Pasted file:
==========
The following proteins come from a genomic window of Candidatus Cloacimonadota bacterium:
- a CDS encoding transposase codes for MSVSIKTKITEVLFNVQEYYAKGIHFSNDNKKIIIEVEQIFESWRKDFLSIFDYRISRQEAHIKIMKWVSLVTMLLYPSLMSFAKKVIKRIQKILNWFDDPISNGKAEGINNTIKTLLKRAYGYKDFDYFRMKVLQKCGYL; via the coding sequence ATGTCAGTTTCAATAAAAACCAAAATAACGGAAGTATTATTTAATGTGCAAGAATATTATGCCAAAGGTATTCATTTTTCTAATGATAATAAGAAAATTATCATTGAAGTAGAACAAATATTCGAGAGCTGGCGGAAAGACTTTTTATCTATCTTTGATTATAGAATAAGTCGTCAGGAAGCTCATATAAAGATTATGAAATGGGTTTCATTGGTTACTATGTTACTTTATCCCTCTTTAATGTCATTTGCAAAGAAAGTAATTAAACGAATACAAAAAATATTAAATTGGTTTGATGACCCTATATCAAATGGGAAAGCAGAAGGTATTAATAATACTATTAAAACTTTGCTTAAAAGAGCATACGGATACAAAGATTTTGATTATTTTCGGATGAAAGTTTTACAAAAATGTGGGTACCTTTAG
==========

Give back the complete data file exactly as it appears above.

The following proteins come from a genomic window of Candidatus Cloacimonadota bacterium:
- a CDS encoding transposase codes for MSVSIKTKITEVLFNVQEYYAKGIHFSNDNKKIIIEVEQIFESWRKDFLSIFDYRISRQEAHIKIMKWVSLVTMLLYPSLMSFAKKVIKRIQKILNWFDDPISNGKAEGINNTIKTLLKRAYGYKDFDYFRMKVLQKCGYL; via the coding sequence ATGTCAGTTTCAATAAAAACCAAAATAACGGAAGTATTATTTAATGTGCAAGAATATTATGCCAAAGGTATTCATTTTTCTAATGATAATAAGAAAATTATCATTGAAGTAGAACAAATATTCGAGAGCTGGCGGAAAGACTTTTTATCTATCTTTGATTATAGAATAAGTCGTCAGGAAGCTCATATAAAGATTATGAAATGGGTTTCATTGGTTACTATGTTACTTTATCCCTCTTTAATGTCATTTGCAAAGAAAGTAATTAAACGAATACAAAAAATATTAAATTGGTTTGATGACCCTATATCAAATGGGAAAGCAGAAGGTATTAATAATACTATTAAAACTTTGCTTAAAAGAGCATACGGATACAAAGATTTTGATTATTTTCGGATGAAAGTTTTACAAAAATGTGGGTACCTTTAG